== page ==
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Could Slacking Off Be A Viable Job Skill?

Productivity. It’s the word on everyone’s lips when it comes to the workplace. How can we be more productive? What’s the best way to measure productivity?

In some ways, our collective focus on productivity can be its own worst enemy. The more we obsess – the more we push ourselves – then the harder it is to be productive, and the less mental leg-room we have to give it our best. After all, productivity cannot be measured by hours on the job; this is definitely a case where quality trumps quantity.

The thing is, the person with the messiest desk and the weekly meltdown may not be the busiest or most productive person in the office. The US National Bureau of Economic Research published a study on workplace productivity earlier this year that found, the longer someone spends at work over a week, the more likely they are to slack off.

The person with the messiest desk and the weekly meltdown may not be the busiest or most productive Click To Tweet

Patrick Allan writing for believes that “working nonstop for 8 hours a day is sure to burn you out, and taking a little break time can refresh your mind.” He then goes on to (seriously) provide tips for slacking off and not getting caught, including links to free browser games that look like normal work programs e.g.

But maybe slacking off doesn’t need to be something that is hidden from the boss? Maybe slacking off can be written into a workplace culture and used to promote productivity?

Managers and employers driven by KPIs and economic pressure can lose sight of how to get the best from employees. The ‘one-size, fits-all’ model creeps back into play, and we neglect to honor that different people work in different ways. No one way is correct or wrong, just as long as it fits within the office culture and no one gets hurt.

Here are some workplace personality types that may be mistaken as slacking off when they’re really doing what they can to produce the best results:

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The Thinker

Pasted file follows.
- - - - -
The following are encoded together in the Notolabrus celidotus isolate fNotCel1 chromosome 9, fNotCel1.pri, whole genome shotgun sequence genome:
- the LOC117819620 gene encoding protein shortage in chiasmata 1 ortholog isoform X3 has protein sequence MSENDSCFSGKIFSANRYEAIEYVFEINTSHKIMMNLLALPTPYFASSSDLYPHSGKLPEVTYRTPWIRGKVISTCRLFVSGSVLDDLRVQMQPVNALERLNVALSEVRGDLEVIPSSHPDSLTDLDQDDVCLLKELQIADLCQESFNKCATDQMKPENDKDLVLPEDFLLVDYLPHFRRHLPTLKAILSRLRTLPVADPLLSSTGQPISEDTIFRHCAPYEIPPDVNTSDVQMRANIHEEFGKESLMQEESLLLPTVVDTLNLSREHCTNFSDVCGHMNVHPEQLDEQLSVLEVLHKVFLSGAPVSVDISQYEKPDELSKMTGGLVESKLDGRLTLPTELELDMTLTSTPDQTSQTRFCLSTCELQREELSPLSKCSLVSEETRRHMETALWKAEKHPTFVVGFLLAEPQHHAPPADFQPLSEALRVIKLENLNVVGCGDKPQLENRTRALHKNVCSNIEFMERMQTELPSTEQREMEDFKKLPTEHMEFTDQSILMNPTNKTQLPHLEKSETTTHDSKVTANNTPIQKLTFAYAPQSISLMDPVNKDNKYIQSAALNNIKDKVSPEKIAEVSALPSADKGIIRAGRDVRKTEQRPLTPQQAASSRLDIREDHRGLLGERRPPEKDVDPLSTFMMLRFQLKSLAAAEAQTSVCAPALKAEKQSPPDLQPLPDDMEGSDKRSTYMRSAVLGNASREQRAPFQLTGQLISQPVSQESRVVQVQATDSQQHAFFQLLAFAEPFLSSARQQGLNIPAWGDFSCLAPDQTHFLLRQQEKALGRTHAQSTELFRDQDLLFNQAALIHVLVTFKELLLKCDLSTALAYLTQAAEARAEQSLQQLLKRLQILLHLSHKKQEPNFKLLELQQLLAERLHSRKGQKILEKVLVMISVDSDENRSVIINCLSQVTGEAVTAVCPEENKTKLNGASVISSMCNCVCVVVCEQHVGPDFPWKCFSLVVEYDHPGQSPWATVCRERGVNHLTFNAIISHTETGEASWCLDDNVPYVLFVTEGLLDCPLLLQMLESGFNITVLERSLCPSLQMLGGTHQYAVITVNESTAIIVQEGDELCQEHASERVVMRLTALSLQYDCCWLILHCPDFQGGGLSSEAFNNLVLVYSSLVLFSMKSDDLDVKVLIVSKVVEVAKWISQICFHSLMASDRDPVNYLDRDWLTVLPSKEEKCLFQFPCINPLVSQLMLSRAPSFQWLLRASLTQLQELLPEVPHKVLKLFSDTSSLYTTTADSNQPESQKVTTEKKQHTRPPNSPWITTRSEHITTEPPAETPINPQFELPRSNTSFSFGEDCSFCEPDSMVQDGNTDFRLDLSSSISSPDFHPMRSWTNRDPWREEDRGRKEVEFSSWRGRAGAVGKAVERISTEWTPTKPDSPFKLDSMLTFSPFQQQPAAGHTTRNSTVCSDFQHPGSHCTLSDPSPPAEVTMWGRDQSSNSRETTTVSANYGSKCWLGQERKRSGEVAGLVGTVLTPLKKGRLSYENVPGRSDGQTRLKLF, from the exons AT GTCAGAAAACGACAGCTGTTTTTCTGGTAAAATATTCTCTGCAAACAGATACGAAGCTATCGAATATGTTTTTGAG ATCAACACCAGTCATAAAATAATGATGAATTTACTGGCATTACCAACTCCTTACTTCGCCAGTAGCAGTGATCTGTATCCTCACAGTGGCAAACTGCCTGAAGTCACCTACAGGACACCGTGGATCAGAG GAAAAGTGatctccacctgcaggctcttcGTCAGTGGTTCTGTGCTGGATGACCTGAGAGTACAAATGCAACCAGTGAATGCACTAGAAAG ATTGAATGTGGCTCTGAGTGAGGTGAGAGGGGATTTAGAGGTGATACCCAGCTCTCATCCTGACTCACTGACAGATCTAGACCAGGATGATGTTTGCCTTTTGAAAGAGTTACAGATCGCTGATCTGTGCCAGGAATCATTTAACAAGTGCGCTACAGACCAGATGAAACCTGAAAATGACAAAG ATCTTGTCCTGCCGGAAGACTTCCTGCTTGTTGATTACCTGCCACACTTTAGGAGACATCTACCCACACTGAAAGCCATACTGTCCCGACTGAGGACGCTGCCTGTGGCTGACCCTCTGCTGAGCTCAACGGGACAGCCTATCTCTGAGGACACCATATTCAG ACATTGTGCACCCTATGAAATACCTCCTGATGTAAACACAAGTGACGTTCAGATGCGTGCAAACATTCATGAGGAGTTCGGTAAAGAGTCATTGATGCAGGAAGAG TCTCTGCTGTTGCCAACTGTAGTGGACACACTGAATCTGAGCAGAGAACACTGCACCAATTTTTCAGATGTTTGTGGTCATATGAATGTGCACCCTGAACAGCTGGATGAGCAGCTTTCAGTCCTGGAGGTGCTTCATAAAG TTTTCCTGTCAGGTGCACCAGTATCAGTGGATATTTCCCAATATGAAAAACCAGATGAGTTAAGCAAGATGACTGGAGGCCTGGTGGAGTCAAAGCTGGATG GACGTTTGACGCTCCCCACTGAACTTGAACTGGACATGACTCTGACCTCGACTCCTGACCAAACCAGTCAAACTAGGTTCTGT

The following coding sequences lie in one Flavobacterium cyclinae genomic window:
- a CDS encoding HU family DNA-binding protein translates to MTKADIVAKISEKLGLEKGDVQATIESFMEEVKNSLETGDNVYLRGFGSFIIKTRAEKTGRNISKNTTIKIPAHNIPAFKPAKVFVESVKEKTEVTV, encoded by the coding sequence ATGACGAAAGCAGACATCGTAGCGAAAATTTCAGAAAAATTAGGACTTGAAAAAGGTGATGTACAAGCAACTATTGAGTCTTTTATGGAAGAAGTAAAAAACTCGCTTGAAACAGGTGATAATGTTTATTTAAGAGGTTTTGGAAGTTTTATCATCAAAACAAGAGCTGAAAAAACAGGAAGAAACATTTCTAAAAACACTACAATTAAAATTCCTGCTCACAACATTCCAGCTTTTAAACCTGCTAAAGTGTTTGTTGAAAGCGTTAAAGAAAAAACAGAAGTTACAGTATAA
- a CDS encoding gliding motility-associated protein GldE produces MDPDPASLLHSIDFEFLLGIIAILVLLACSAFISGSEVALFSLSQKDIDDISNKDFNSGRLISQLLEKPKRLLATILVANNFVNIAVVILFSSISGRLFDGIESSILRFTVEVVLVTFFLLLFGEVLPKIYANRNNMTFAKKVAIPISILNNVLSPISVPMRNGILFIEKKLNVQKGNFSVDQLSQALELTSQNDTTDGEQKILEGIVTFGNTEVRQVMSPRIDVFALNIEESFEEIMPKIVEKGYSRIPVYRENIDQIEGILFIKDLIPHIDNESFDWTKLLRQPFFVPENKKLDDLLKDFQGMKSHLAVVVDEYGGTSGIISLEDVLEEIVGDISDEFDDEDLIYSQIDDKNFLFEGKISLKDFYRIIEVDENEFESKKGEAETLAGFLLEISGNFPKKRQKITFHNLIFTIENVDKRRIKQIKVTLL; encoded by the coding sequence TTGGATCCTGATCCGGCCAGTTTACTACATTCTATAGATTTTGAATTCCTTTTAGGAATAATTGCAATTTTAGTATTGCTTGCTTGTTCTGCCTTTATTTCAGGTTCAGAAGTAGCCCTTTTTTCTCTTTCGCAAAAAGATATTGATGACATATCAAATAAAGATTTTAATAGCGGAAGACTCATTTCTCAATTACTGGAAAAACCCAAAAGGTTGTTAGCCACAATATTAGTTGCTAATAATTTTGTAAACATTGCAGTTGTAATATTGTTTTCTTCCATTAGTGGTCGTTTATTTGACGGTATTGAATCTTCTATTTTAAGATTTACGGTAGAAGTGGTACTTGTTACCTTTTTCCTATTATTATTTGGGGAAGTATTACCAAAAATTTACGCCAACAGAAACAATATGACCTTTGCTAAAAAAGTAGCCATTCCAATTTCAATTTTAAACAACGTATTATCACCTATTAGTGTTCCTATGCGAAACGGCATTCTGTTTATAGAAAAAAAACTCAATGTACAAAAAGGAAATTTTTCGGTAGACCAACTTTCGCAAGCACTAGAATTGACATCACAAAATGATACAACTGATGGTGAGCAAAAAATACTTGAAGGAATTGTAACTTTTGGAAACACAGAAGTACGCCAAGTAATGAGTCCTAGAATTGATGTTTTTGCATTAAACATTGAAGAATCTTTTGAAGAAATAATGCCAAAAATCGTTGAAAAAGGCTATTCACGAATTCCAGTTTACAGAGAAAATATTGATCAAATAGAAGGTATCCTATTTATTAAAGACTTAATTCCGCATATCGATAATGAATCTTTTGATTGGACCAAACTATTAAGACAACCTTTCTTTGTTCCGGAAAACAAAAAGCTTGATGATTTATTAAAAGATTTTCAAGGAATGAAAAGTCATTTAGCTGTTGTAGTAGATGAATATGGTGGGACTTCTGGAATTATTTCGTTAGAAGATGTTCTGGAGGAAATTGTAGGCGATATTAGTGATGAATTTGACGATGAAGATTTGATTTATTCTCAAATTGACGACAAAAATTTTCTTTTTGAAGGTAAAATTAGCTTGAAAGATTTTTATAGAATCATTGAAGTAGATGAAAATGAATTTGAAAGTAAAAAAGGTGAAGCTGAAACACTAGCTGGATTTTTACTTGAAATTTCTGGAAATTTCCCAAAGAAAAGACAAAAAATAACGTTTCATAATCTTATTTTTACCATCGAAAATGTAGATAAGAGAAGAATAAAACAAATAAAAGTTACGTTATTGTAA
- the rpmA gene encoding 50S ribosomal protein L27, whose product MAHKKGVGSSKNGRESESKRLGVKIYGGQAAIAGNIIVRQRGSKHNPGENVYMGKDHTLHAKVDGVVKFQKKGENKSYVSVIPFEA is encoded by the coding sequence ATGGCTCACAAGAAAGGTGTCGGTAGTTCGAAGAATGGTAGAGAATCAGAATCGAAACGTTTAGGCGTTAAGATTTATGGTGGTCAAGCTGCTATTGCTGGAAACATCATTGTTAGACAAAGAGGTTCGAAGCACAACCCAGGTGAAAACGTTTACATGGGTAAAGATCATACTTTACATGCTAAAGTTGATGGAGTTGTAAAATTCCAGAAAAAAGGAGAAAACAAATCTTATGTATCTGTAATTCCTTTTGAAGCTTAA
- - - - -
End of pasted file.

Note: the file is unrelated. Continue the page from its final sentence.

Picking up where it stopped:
This person needs time away from their desk to stare into space or navel-gaze. The positive ions shooting from a computer screen are likely to send their neurons into a spin. Let them chill out uninterrupted in the lunchroom, on the reception couch or look out the window where they can do the thinking required to get their job done.

The Ciggie Breaker

Apart from possibly having an addictive habit, this person is like the thinker but prefers not to think in silence with nothing to do. The action of smoking gives them a purpose and, therefore, a reason to step from their desk, take a breather and have a break. If their desire to smoke is a problem, encourage them to take up knitting instead.

The Napper

Sleeping on the job would appear to be the ultimate no-no but there is something to be said of Spain and other European cultures where the siesta is an accepted way of life. There is debate over whether power naps during the day are actually good for you but, regardless, many people find a 15-minute shut-eye to be the perfect antidote to the mid-afternoon lag. Workspaces aren’t introducing napping rooms for nothing.

The Talker

Some people just need to talk things through and, when it comes down to it, this person can be the most disruptive in the office. Amid the Thinkers, Nappers and Ciggie Breakers, they’re the ones distracting others from their work/thinking and that can be a problem. But, if a talker needs to talk, then it’s prudent to give them the forum to do so – whether that’s in a formalized meeting or around the watercooler.

The most effective means for fostering productivity in the workplace is to actually ask employees: how do you like to work and what do you need to perform optimally? By doing this, you remove any guesswork and you also get to negotiate what may be mistaken as slacking off but is actually a legitimate tactic for an employee being their best.

In the end, you’ll soon work out if they’re really slacking off. It’ll show in their results.